Alphabet’s autonomous vehicle company Waymo has been testing self-driving cars and other vehicles on public roads across the United States for months. However, Waymo has now decided to expand its self-driving program beyond passenger vehicles and introduce trucks into the mix. The announcement follows closely on the heels of Uber who also said this week its self-driving trucks are ferrying cargo in the US already.

Waymo first put autonomous trucks on public roads in Phoenix to train the self-driving software and help it acquainted itself with handling trucks, with its payloads, back in fall of 2017. With all the data captured and trips completed, Waymo is now putting these self-driving trucks to use in the real world – in Atlanta.

As part of the pilot program, Waymo’s autonomous trucks will be carrying freight to Google’s data centers in Atlanta. It has partnered with its parent company Alphabet’s primary subsidiary, Google, or more specifically its logistics team to polish its technology. The blog post continues to mention that,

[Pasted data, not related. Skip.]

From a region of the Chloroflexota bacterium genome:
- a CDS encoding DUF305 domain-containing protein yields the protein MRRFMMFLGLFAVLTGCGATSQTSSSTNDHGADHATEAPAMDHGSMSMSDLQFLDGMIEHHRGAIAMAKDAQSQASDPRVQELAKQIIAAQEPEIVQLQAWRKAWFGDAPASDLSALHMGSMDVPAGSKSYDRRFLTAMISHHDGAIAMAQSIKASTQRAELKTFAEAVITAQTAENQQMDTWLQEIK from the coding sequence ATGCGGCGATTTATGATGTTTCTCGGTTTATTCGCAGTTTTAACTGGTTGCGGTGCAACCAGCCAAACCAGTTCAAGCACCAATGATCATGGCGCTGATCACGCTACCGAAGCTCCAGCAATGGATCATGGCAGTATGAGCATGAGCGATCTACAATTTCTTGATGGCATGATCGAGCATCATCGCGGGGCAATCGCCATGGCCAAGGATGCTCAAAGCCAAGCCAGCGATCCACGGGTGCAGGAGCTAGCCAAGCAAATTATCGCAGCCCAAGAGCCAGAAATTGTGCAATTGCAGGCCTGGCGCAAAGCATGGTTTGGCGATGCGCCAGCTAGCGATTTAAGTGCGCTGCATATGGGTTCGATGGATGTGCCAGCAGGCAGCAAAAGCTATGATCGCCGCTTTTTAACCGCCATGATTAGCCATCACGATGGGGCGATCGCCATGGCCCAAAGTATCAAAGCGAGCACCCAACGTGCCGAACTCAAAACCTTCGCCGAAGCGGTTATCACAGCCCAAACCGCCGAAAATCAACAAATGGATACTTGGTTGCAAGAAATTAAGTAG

[This partnership] will let us further develop our technology and integrate it into the operations of shippers and carriers, with their network of factories, distribution centers, port, and terminals.

waymo trucks 2

Just like Uber, the self-driving trucks won’t be entirely driverless on their journey to Atlanta but instead, high-trained truckers are going to monitor from within the cabin and take control if the need arises. If you’re also curious about the tech, the autonomous trucks have also been custom-fitted with sensors/ camera systems used in their passenger cars.

Waymo’s custom-built hardware and software has enabled the company’s cars to go fully driverless in Arizona and it’s planning to go fully autonomous sometime later in 2018.

Even though the software was initially designed for cars, it has now been trained to drive big rigs in pretty much the same fashion a human driver would after years of driving their cars, says Waymo in its official blog post. It has perfected braking, turning, and blind spots detection after a loaded trailer was added to the truck. This will enable them to go head-to-head with their arch-nemesis Uber, who debuted its own trucking business last year.